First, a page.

http://www.ncbi.nlm.nih.gov/pmc/articles/PMC7923587PMC
March 2021

3D-printed microfluidics integrated with optical nanostructured porous aptasensors for protein detection.

Mikrochim Acta 2021 02 4;188(3):67. Epub 2021 Feb 4.

Department of Biotechnology and Food Engineering, Technion - Israel Institute of Technology, Haifa, Israel.

Microfluidic integration of biosensors enables improved biosensing performance and sophisticated lab-on-a-chip platform design for numerous applications. While soft lithography and polydimethylsiloxane (PDMS)-based microfluidics are still considered the gold standard, 3D-printing has emerged as a promising fabrication alternative for microfluidic systems. Herein, a 3D-printed polyacrylate-based microfluidic platform is integrated for the first time with a label-free porous silicon (PSi)-based optical aptasensor via a facile bonding method. The latter utilizes a UV-curable adhesive as an intermediate layer, while preserving the delicate nanostructure of the porous regions within the microchannels. As a proof-of-concept, a generic model aptasensor for label-free detection of his-tagged proteins is constructed, characterized, and compared to non-microfluidic and PDMS-based microfluidic setups. Detection of the target protein is carried out by real-time monitoring reflectivity changes of the PSi, induced by the target binding to the immobilized aptamers within the porous nanostructure. The microfluidic integrated aptasensor has been successfully used for detection of a model target protein, in the range 0.25 to 18 μM, with a good selectivity and an improved limit of detection, when compared to a non-microfluidic biosensing platform (0.04 μM vs. 2.7 μM, respectively). Furthermore, a superior performance of the 3D-printed microfluidic aptasensor is obtained, compared to a conventional PDMS-based microfluidic platform with similar dimensions.
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http://dx.doi.org/10.1007/s00604-021-04725-0DOI Listing
http://www.ncbi.nlm.nih.gov/pmc/articles/PMC7862519PMC
February 2021

Microfluidics in Biotechnology: Quo Vadis.

Adv Biochem Eng Biotechnol 2021 Jan 26. Epub 2021 Jan 26.

Institute of Technical Chemistry, Leibniz University Hannover, Hannover, Germany.

The emerging technique of microfluidics offers new approaches for precisely controlling fluidic conditions on a small scale, while simultaneously facilitating data collection in both high-throughput and quantitative manners. As such, the so-called lab-on-a-chip (LOC) systems have the potential to revolutionize the field of biotechnology. But what needs to happen in order to truly integrate them into routine biotechnological applications? In this chapter, some of the most promising applications of microfluidic technology within the field of biotechnology are surveyed, and a few strategies for overcoming current challenges posed by microfluidic LOC systems are examined. In addition, we also discuss the intensifying trend (across all biotechnology fields) of using point-of-use applications which is being facilitated by new technological achievements.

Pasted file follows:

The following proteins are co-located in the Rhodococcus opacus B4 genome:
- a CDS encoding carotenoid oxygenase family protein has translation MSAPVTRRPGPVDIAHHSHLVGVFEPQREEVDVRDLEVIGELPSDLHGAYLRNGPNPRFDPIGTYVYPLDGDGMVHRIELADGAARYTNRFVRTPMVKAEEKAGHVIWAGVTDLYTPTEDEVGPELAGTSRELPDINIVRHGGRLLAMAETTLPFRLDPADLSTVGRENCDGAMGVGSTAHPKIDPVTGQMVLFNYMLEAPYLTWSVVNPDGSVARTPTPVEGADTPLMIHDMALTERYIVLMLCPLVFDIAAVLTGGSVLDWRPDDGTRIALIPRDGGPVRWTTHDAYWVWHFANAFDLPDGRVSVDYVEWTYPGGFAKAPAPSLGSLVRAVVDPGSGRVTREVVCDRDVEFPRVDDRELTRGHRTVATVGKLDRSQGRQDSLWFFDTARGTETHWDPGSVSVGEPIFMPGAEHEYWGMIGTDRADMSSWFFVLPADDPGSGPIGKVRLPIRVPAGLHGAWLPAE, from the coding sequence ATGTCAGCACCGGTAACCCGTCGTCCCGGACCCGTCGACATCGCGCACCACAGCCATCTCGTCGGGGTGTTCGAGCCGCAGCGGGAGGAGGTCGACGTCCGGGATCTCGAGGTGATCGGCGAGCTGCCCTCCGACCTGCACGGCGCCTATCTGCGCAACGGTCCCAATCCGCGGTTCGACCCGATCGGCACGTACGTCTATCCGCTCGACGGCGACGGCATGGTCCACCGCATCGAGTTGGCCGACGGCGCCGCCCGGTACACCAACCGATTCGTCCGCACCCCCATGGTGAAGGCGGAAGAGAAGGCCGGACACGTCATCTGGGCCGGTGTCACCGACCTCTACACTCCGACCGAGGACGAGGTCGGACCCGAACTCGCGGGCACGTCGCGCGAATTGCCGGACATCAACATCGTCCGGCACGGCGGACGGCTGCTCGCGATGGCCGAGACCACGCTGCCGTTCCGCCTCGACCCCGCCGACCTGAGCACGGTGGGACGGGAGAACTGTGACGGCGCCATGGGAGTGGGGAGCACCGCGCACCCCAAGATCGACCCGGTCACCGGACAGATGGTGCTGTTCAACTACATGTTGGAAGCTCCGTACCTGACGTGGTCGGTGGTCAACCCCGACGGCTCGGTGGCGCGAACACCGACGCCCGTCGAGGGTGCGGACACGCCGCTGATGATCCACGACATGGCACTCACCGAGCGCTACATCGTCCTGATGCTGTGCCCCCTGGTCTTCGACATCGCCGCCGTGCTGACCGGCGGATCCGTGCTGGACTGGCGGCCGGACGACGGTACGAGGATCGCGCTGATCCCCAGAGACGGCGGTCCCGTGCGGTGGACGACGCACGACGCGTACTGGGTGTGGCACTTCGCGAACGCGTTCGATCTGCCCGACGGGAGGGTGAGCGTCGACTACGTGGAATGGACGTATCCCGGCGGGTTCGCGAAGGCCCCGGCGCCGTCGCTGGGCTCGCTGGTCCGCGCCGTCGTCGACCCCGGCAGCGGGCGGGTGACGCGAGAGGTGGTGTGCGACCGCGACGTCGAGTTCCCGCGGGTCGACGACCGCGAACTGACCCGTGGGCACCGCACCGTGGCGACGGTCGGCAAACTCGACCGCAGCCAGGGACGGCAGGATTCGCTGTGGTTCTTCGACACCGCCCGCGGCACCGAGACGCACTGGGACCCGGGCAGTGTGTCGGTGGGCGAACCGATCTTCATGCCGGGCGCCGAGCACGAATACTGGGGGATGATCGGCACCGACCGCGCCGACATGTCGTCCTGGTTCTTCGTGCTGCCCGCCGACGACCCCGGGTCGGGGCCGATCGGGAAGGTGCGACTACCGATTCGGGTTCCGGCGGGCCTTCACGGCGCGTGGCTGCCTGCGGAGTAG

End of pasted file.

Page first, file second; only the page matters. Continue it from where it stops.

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http://dx.doi.org/10.1007/10_2020_162DOI Listing
January 2021

Miniaturized free-flow electrophoresis: production, optimization, and application using 3D printing technology.

Electrophoresis 2021 02 22;42(3):305-314. Epub 2020 Nov 22.

Institute of Technical Chemistry, Leibniz University Hannover, Callinstraße 5, Hannover, 30167, Germany.

The increasing resolution of three-dimensional (3D) printing offers simplified access to, and development of, microfluidic devices with complex 3D structures. Therefore, this technology is increasingly used for rapid prototyping in laboratories and industry. Microfluidic free flow electrophoresis (μFFE) is a versatile tool to separate and concentrate different samples (such as DNA, proteins, and cells) to different outlets in a time range measured in mere tens of seconds and offers great potential for use in downstream processing, for example. However, the production of μFFE devices is usually rather elaborate. Many designs are based on chemical pretreatment or manual alignment for the setup. Especially for the separation chamber of a μFFE device, this is a crucial step which should be automatized. We have developed a smart 3D design of a μFFE to pave the way for a simpler production. This study presents (1) a robust and reproducible way to build up critical parts of a μFFE device based on high-resolution MultiJet 3D printing; (2) a simplified insertion of commercial polycarbonate membranes to segregate separation and electrode chambers; and (3) integrated, 3D-printed wells that enable a defined sample fractionation (chip-to-world interface). In proof of concept experiments both a mixture of fluorescence dyes and a mixture of amino acids were successfully separated in our 3D-printed μFFE device.
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http://dx.doi.org/10.1002/elps.202000149DOI Listing
February 2021

Customizable 3D-Printed (Co-)Cultivation Systems for In Vitro Study of Angiogenesis.

Materials (Basel) 2020 Sep 25;13(19). Epub 2020 Sep 25.

Institute of Technical Chemistry, Leibniz University Hannover, Callinstraße 5, 30167 Hannover, Germany.